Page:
Stocks surge, lift­ing Dow back over 10,000 af­ter weeks of heavy sell­ing

In­crease in buy­ing doesn’t in­di­cate more op­ti­mistic in­vestors, ex­perts warn

Austin American-Statesman - - BUSINESS - By Tim Par­adis

NEW YORK — The Dow Jones in­dus­trial av­er­age climbed back above 10,000 on Wed­nes­day af­ter in­vestors had sec­ond thoughts about the heavy sell­ing go­ing on in the stock mar­ket dur­ing the past two weeks.

The Dow rose 275 points as stocks soared, the mar­ket’s first back-to-back ad­vance since mid-June and the first close above the psy­cho­log­i­cal bench­mark of 10,000 since June 28. But an­a­lysts warn that the buy­ing doesn’t mean that in­vestors are more op­ti­mistic. They said that there wasn’t a sin­gle cat­a­lyst be­hind the move and that it looked like a case of in­vestors scoop­ing up stocks that had be­come cheaper af­ter heavy losses. The Dow had fallen 7.3 per­cent over two weeks.

“It’s just more of a re­ac­tion to a lit­tle bit too much negativity,” said Marc Har­ris, co-head of global re­search for RBC Cap­i­tal Mar­kets in New York.

The Dow and broader in­dexes gained more than 2 per­cent. Trad­ing vol­ume was light, how­ever, sig­nal­ing that many skep­ti­cal in­vestors were stay­ing out of the mar­ket. In­ter­est rates rose as some in­vestors dumped Trea­surys in fa­vor of riskier as­sets like stocks.

Wed­nes­day’s gains fit a pat­tern of volatil­ity that be­gan in late April, when the Dow be­gan tum­bling from its 2010 high of 11,205.03. The Dow had fallen 13 per­cent since then, and the long slide in­cluded many triple-digit

moves.

The pro­tracted drop be­gan on con­cerns that debt prob­lems in Greece and other Euro­pean coun­tries would sti­fle the con­ti­nent’s re­cov­ery and even­tu­ally the re­cov­ery in the U.S. But in the past few weeks, stocks have been tum­bling on signs that the do­mes­tic re­bound is slow­ing. Some traders were sell­ing on fears that the coun­try is headed back into re­ces­sion. They were also buy­ing Trea­surys so they could put their money into a safe place.

Jack Ablin, chief in­vest­ment of­fi­cer at Har­ris Pri­vate Bank in Chicago, said a so-called dou­ble dip is un­likely, but the idea of one is scary be­cause the govern­ment wouldn’t have many op­tions to re­vive the econ­omy a sec­ond time.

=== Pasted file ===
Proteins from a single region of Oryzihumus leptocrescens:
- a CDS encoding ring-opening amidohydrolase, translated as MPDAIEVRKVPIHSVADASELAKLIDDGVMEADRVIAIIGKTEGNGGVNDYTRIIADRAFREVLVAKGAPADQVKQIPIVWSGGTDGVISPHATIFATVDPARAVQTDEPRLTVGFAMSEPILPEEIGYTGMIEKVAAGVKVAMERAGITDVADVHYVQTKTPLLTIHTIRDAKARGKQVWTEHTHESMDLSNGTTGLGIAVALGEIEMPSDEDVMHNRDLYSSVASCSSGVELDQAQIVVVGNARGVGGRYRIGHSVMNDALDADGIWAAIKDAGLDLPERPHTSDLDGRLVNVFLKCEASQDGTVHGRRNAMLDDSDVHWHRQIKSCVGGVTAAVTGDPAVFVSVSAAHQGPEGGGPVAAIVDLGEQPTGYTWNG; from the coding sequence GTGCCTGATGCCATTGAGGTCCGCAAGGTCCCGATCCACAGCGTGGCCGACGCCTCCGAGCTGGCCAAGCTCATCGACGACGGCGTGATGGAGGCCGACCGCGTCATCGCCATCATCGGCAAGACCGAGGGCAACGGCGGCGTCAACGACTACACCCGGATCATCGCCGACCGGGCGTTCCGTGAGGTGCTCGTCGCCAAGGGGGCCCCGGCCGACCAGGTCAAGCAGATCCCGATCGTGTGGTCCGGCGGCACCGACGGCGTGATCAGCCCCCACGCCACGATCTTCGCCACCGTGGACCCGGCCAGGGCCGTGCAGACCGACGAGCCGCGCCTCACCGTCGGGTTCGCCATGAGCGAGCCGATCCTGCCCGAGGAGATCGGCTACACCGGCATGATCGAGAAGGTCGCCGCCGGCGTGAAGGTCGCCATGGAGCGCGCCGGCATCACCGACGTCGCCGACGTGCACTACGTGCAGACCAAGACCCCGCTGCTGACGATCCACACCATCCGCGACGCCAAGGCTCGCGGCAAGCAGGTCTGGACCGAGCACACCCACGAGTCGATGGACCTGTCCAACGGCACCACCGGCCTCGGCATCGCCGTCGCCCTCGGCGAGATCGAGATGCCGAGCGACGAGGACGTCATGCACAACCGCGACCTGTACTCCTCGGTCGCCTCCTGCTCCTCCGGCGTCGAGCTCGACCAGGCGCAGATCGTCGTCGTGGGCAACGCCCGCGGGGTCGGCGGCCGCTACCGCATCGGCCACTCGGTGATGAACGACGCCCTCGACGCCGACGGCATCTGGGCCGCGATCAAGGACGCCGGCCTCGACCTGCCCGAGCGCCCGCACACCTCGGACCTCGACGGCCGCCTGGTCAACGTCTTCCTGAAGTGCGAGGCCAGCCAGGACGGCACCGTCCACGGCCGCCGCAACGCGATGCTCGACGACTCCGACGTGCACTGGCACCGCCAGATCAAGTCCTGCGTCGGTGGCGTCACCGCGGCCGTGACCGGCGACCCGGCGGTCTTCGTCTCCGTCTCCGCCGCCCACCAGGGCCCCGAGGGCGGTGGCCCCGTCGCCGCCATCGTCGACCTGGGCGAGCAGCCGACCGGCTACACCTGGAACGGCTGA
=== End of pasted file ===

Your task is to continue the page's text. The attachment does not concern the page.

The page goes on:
“When you’re driv­ing around on a spare tire, you’re on the look­out for nails,” he said.

There were no eco­nomic re­ports to in­flu­ence the mar­ket Wed­nes­day, but a se­ries of re­ports ex­pected to­day may pro­vide some in­sight into con­sumers’ be­hav­ior. The gov­ern- ment’s weekly re­port on job­less claims is due out, and re­tail­ers will re­port June sales re­sults. In­vestors will be look­ing for any signs that lay­offs are slow­ing and that con­sumers are feel­ing bet­ter about spend­ing.

The mar­ket’s other big con­cern is up­com­ing earn­ings re­ports. In­vestors want to know whether com­pa­nies are also see­ing busi­ness slow, and if they’re chang­ing their fore­casts for the com­ing quar­ters.

Ablin said he didn’t ex­pect Wed­nes­day’s bounce to con­tinue be­cause in­vestors are anx­ious about the hun­dreds of com­pany re­ports on tap.

“I don’t think any in­vestor wants to com­mit one way or an­other with the whole string of earn­ings an­nounce­ments” ahead, he said.

The Dow rose 274.66, or 2.8 per­cent, to 10,018.28 on Wed­nes­day. The Dow rose 57 points Tues­day. The in­dex hasn’t risen two straight days since June 17 and 18.

The broader Stan­dard & Poor’s 500-stock in­dex and the tech-cen­tric Nas­daq com­pos­ite in­dex both rose 3.1 per­cent.

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